Expressing emotion through actual playing can't be taught, because a teacher has no idea what the student is feeling or wants to convey and can't do it for them. They don't know why the student loves that piece and they can never fully understand it. Nor is it appropriate for the teacher to tell the student what to feel or how to express themselves. We are all naturally emotional and expressive beings, and any teacher who does anything but encourage that reality is hurting their students. Is it that they simply get it naturally, and you don't, haw haw!?? Not really. They can do it better than you because they were exposed to it 20 years earlier, or they just have a knack for tactile control of emotions that takes more work for you. They aren't any more or less emotional or expressive than you are - we are all human. The wrong attitude of some teachers convinces their students otherwise, and saps people of their desire and confidence to be an artist. Maybe not everyone is destined to express their emotions on a piano, but what all teachers should do is give you insight and inspiration in how to better express yourself through your art.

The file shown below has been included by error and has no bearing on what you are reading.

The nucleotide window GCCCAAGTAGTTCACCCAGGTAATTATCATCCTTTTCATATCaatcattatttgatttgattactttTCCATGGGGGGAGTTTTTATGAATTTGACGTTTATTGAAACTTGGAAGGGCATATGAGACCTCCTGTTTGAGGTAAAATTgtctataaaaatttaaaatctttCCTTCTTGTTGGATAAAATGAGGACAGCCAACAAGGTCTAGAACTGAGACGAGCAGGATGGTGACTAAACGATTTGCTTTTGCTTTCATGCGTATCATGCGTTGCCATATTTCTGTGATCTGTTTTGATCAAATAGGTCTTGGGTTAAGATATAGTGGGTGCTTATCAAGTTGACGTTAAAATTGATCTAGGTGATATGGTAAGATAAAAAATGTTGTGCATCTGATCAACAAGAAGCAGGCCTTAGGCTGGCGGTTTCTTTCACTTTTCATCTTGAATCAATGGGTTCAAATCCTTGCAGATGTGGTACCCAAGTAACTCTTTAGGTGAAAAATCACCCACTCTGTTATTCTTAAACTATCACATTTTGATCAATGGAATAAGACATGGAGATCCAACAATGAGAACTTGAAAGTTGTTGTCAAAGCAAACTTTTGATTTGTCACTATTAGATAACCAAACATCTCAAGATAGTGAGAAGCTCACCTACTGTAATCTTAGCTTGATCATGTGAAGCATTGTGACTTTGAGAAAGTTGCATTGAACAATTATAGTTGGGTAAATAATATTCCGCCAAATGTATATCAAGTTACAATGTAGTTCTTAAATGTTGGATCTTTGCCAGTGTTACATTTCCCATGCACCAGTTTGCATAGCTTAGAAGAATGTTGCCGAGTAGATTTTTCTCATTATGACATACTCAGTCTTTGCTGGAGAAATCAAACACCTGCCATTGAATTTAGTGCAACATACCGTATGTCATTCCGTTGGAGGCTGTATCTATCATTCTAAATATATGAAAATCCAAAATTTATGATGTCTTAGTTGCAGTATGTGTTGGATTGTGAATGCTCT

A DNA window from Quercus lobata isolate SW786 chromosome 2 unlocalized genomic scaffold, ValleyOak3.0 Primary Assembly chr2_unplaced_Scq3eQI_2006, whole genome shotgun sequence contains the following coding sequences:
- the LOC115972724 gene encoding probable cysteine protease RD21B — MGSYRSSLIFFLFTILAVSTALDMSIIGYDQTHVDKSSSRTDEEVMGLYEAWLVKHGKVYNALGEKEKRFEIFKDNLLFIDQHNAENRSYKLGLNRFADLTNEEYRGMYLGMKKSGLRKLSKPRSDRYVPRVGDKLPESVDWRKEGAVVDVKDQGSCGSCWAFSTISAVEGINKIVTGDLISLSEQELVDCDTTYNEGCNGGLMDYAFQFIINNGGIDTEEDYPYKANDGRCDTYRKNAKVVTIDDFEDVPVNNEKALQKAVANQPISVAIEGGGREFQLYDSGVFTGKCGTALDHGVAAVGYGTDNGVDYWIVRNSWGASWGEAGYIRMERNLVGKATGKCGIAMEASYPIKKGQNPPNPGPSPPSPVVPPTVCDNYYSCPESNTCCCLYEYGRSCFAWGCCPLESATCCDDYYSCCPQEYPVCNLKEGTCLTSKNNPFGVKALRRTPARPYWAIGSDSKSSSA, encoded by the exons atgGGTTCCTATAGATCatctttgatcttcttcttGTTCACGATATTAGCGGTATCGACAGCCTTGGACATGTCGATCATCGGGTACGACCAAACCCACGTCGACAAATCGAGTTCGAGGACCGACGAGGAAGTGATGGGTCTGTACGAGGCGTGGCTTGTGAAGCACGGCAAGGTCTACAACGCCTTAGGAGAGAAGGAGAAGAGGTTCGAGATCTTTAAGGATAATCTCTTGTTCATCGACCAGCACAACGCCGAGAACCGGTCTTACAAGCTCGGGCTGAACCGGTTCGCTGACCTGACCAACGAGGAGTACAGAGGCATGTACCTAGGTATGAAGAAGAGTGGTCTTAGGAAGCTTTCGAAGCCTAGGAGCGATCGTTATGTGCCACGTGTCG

It is true that if there is no emotional drive in the student for their music, it will come through in their playing because all they can do is imitate something they are being taught or rely on muscle memory. That is the nature of uninspired art. But I believe this problem has a simple diagnosis. The bimanual dexterity and training required to channel emotions on the piano is staggering and perhaps greater than any other instrument. It requires a massive commitment of time and emotional energy to get there and the difficulty of the study threatens to drain us and leave us devoid of the passion we otherwise would bring into it! Instrumental study is seemingly paradoxical - the difficulty and intensity of the work required can drain our emotions and leave us expressionless at our instrument, and yet the instrument and its potential to express ourselves is the very source of our passion. The resolution of this paradox is instrument must always be seen as a means to an end of human expression. Even a tool as powerful as the piano is just a tool for your self-expression, which no teacher should get in the way of. Great pianists like Hamelin or Gould have stated that the piano is merely the instrument they know - it is their chosen tool (or the one chosen for them when they are young). It has enormous power for the expression of the human soul but it is not the soul itself.